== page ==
We live (always have/always will) in a world filled with imperfect means of communication. There is no solution to this sort of problem - as a creative it's another one of those things you just have to live with.

Not to mention I'd rather an artist do what he or she wants, not do what he or she thinks OTHERS want.

What if incorporating what OTHERS want IS part of what an artist him or herself wants to do? After all - what other purpose is there to creating entertainment/performance art other than pleasing an audience (besides yourself?)

Wishing a show you don't care for would change its ways so you can like it is the ultimate act of fan egotism.

It is also a perfectly natural reaction for a person to have towards anything that contains a mixture of elements that they do and don't like. And in a context like this it is entirely harmless (unless a show's writers are overly gullible to the point that they actually start working from such criticism - in which case the fault is squarely on them for lacking spines.)

I can wrap my head around "This could be cool, but some stuff bugs me. I'll keep up with it." But the exact moment of "Maybe Jed and Maurissa, people we talk about on a first name basis for some reason, will see our posts and correct the writing," that is when someone becomes a self entitled jackhole.

This may come as a shock but tv writers, actors, etc. are human beings just like the rest of us, and occasionally they come up with bad ideas or make mistakes that a simple comment from someone with a fresh perspective just might turn out to be very useful.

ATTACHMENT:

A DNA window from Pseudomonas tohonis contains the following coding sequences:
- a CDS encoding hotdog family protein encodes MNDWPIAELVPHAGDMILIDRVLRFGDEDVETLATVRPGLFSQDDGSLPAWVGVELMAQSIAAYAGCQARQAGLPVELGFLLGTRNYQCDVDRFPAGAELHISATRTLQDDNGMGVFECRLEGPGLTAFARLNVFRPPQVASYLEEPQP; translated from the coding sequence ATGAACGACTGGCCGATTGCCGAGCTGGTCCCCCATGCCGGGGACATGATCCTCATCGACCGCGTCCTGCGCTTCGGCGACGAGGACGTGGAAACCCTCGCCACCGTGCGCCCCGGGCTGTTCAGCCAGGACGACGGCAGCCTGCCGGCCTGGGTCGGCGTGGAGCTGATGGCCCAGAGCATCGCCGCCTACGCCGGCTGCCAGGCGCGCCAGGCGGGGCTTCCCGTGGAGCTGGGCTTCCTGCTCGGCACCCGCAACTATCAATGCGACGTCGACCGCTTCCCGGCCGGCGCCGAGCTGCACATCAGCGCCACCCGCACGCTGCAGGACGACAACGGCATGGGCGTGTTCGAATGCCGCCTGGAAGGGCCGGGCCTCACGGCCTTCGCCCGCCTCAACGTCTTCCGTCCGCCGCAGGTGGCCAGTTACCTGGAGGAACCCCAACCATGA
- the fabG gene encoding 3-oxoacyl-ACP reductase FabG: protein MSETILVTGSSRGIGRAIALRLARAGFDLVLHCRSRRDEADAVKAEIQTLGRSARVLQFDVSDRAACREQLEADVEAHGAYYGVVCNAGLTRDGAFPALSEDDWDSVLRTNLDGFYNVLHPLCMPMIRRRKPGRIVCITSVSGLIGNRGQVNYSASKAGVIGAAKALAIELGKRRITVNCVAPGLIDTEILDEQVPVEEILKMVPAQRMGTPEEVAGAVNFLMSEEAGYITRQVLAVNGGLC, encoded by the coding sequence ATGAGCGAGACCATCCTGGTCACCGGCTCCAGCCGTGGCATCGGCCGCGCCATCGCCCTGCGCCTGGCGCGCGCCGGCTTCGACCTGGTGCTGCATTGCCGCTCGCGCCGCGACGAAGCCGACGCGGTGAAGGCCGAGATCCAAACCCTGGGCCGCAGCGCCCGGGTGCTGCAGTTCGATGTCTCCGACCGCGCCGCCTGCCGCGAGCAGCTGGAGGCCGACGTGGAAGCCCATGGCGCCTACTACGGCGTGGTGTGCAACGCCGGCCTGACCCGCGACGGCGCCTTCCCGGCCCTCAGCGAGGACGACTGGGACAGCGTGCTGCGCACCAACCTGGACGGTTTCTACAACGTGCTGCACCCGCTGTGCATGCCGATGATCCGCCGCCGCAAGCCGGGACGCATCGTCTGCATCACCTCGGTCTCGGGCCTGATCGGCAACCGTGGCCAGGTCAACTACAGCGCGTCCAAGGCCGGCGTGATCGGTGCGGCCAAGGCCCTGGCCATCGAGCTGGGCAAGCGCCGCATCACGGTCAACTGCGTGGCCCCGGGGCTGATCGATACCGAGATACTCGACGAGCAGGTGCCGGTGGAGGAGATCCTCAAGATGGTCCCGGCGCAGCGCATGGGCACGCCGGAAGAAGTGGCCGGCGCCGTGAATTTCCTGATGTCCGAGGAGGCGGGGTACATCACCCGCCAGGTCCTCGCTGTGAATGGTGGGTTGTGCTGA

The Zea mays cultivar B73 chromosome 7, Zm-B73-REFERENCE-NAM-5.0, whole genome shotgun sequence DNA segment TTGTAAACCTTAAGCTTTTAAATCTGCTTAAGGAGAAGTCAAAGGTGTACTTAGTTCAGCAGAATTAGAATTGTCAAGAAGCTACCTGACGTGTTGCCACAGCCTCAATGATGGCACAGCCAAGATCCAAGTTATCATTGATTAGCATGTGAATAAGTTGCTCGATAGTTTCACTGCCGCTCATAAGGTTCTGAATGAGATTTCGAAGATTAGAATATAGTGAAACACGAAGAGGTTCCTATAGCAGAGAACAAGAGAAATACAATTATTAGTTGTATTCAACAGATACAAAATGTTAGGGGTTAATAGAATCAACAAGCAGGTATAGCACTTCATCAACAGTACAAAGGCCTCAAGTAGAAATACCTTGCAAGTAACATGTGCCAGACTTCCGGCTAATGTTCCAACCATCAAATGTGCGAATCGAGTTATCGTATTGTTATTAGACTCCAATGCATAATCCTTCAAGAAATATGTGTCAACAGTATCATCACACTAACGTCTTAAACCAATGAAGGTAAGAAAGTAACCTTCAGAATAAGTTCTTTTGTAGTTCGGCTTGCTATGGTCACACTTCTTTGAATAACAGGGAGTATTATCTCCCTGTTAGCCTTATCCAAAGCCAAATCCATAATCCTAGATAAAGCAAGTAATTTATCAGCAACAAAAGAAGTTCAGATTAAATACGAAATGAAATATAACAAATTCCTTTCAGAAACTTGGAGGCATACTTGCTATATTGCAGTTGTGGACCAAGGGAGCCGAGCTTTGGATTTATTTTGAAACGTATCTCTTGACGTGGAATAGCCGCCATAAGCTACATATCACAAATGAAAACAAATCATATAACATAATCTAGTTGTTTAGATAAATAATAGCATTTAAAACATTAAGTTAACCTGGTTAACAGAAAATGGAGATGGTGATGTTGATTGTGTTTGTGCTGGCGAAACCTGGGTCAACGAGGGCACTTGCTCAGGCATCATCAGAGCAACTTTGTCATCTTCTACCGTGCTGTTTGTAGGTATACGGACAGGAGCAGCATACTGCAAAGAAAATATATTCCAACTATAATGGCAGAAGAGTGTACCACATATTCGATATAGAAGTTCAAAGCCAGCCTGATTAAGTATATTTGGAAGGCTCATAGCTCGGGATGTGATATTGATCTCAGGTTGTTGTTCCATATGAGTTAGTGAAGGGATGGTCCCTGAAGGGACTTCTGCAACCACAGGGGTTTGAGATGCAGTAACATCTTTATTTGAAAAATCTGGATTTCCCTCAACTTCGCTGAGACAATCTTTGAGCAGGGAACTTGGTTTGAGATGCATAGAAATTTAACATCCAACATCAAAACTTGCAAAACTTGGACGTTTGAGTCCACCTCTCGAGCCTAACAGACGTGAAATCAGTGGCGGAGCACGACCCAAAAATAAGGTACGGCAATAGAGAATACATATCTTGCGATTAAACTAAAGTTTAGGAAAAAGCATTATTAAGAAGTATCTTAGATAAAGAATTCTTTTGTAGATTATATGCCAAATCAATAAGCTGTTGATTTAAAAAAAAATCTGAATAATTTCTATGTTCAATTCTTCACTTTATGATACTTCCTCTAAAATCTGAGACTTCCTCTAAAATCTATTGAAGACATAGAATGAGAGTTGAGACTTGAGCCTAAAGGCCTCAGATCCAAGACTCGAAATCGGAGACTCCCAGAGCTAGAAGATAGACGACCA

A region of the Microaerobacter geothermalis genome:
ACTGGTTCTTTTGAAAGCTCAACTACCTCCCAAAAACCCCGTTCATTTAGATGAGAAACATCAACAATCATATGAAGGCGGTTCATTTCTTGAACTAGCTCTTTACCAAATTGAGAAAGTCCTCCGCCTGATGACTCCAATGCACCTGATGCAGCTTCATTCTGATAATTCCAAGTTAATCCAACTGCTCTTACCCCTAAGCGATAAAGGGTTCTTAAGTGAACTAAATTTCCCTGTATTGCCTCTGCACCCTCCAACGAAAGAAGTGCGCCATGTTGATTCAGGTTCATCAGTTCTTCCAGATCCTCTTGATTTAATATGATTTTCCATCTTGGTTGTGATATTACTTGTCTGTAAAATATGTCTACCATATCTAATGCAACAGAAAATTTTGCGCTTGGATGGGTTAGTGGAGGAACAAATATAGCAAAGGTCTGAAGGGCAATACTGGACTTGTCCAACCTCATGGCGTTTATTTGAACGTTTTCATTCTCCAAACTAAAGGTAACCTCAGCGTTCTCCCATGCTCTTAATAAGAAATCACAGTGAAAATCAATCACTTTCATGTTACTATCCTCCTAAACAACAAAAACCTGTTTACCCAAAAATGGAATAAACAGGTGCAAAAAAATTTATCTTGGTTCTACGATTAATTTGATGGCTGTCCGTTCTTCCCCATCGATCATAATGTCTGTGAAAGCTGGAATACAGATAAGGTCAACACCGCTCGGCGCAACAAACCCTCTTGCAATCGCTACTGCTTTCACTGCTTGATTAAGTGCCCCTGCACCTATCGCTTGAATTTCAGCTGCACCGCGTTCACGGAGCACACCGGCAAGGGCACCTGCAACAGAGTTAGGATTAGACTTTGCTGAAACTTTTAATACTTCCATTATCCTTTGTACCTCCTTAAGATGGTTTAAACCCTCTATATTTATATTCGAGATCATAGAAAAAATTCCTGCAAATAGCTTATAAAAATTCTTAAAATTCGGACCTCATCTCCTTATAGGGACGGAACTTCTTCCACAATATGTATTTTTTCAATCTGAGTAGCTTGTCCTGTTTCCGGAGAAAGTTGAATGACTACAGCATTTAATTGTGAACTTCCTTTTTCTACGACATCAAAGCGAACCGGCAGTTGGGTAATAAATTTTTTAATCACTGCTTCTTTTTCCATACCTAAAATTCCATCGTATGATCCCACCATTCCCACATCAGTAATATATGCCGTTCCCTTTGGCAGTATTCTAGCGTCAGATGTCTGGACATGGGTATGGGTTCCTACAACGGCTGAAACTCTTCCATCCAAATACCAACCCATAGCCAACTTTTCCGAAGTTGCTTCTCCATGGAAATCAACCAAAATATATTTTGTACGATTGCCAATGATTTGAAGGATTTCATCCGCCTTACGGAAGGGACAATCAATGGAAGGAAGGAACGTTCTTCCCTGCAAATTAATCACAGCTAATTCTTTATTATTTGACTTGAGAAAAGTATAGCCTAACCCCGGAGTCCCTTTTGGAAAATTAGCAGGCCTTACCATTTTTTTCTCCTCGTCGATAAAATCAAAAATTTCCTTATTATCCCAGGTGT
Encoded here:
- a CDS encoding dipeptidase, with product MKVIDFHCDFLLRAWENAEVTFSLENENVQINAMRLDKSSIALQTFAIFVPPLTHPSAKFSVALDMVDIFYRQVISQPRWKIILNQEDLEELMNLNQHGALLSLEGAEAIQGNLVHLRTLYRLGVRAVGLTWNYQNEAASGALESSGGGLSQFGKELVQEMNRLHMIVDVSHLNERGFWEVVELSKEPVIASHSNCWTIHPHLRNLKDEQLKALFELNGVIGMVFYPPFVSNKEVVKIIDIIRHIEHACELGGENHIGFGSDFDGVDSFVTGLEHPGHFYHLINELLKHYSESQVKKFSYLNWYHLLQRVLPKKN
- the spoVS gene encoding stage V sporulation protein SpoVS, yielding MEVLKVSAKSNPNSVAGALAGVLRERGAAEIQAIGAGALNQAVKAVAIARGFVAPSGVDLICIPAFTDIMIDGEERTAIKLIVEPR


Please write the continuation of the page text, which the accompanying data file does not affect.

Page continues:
When I hated Torchwood, I didn't wait around for it to become a version of itself better attuned to the type of pacing or storytelling I liked or whatever.

The thing is - when you are dealing with a situation where a particular creative team has a track record of dealing with some aspect of storytelling particularly well (to the point where people are fans just because of that particular element) and their latest venture seems inexplicably to lack in that regard - it's hard not to try to lend a metaphorical helping hand.

If the Whedon braintrust DID integrate criticism into how they approach later stories, that's fine. They're entitled to that if they feel criticism is valid. But making that criticism, e.i. your specific perceptions of what makes something good or bad, with the INTENT of hoping someone will see your words, realize you're a smarty pants, and change their characters despite you not knowing the breadth of their plans for their arcs anyway, no. That makes you self entitled.

Again - what other point is there in airing criticism in the first place other than with the intent that someone in a position of power will hear it?
Wow. People that participate in the medium's focus groups are going to be really shocked to hear that the people making the TV shows don't (or shouldn't?) care what the audience thinks.
Have you ever listened to what the audience thought? It's terrifying. We'd still be having Buffy at school and going out with Angel.

Some fans have valid points. Others don't. Just because a fan watched an hour of tv doesn't make them an expert on how to run a tv show. Yahtzee and Bart Simpson say it a lot better than me.
The idea that I ever air my critique of anything - a tv show, who our coach is starting at QB, economic policy direction - with the idea that those in control of those things will visit the appropriate message board and be redeemed by my words of wisdom is (IMO) reallyreally silly and frankly, not at all what my intent is, nor what I want it to be.

If the ratings suffer, the team is losing, or the economy tanking, these things will self correct. The show will adapt or get cancelled, the team will make a change or the coach will be fired, the economy will improve or those in power won't get re-elected